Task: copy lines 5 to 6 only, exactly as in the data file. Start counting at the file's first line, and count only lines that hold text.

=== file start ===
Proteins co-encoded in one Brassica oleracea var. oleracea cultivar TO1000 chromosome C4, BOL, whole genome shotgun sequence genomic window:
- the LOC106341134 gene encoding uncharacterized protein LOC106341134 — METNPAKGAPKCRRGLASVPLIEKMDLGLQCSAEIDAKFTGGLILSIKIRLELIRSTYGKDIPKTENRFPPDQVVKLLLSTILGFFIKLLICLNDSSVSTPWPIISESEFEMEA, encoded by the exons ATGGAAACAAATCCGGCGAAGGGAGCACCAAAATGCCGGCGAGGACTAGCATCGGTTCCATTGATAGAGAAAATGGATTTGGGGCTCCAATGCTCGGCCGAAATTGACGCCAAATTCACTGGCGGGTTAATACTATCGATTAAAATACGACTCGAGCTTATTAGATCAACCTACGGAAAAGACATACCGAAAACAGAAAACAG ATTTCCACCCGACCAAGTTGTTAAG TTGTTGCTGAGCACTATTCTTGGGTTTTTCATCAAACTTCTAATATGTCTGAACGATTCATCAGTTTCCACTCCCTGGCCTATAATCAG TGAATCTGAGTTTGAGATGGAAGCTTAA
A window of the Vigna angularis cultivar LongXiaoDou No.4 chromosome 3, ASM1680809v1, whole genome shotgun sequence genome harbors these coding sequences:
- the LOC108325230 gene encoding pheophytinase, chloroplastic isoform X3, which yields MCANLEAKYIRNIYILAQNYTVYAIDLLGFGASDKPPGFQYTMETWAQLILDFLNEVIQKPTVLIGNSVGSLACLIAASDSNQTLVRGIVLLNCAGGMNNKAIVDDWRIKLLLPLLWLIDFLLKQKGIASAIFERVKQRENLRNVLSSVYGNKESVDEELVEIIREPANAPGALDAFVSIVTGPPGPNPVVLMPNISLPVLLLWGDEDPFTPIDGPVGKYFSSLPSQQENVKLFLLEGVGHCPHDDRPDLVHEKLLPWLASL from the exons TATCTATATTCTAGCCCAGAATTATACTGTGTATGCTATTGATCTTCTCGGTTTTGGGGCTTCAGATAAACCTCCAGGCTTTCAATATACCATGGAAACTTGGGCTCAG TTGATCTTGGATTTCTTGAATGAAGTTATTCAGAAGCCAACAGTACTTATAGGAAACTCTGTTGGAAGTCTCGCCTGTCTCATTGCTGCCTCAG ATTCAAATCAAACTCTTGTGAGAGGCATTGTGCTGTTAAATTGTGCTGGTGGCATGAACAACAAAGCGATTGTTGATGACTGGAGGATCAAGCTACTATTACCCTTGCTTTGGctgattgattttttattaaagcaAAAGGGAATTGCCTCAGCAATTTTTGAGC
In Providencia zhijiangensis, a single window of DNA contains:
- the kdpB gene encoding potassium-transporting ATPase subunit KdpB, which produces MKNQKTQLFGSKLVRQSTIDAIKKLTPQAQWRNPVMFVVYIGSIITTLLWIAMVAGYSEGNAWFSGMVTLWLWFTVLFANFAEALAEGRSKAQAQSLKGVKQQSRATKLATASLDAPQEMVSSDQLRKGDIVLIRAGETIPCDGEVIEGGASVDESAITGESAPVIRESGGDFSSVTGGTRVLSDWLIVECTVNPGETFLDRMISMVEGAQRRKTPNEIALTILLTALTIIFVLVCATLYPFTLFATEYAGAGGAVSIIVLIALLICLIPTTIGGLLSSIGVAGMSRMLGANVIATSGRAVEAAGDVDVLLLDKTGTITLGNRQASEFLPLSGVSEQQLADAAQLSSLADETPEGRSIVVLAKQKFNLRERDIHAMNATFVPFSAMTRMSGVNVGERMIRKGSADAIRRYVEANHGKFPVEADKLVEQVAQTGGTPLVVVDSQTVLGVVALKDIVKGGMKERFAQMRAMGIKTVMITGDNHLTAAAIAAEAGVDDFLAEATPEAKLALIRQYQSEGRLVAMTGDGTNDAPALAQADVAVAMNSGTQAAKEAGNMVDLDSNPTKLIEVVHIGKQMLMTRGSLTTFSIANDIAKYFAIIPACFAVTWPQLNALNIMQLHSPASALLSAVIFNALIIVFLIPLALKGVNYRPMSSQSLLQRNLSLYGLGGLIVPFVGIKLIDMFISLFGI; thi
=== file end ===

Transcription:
In Providencia zhijiangensis, a single window of DNA contains:
- the kdpB gene encoding potassium-transporting ATPase subunit KdpB, which produces MKNQKTQLFGSKLVRQSTIDAIKKLTPQAQWRNPVMFVVYIGSIITTLLWIAMVAGYSEGNAWFSGMVTLWLWFTVLFANFAEALAEGRSKAQAQSLKGVKQQSRATKLATASLDAPQEMVSSDQLRKGDIVLIRAGETIPCDGEVIEGGASVDESAITGESAPVIRESGGDFSSVTGGTRVLSDWLIVECTVNPGETFLDRMISMVEGAQRRKTPNEIALTILLTALTIIFVLVCATLYPFTLFATEYAGAGGAVSIIVLIALLICLIPTTIGGLLSSIGVAGMSRMLGANVIATSGRAVEAAGDVDVLLLDKTGTITLGNRQASEFLPLSGVSEQQLADAAQLSSLADETPEGRSIVVLAKQKFNLRERDIHAMNATFVPFSAMTRMSGVNVGERMIRKGSADAIRRYVEANHGKFPVEADKLVEQVAQTGGTPLVVVDSQTVLGVVALKDIVKGGMKERFAQMRAMGIKTVMITGDNHLTAAAIAAEAGVDDFLAEATPEAKLALIRQYQSEGRLVAMTGDGTNDAPALAQADVAVAMNSGTQAAKEAGNMVDLDSNPTKLIEVVHIGKQMLMTRGSLTTFSIANDIAKYFAIIPACFAVTWPQLNALNIMQLHSPASALLSAVIFNALIIVFLIPLALKGVNYRPMSSQSLLQRNLSLYGLGGLIVPFVGIKLIDMFISLFGI; thi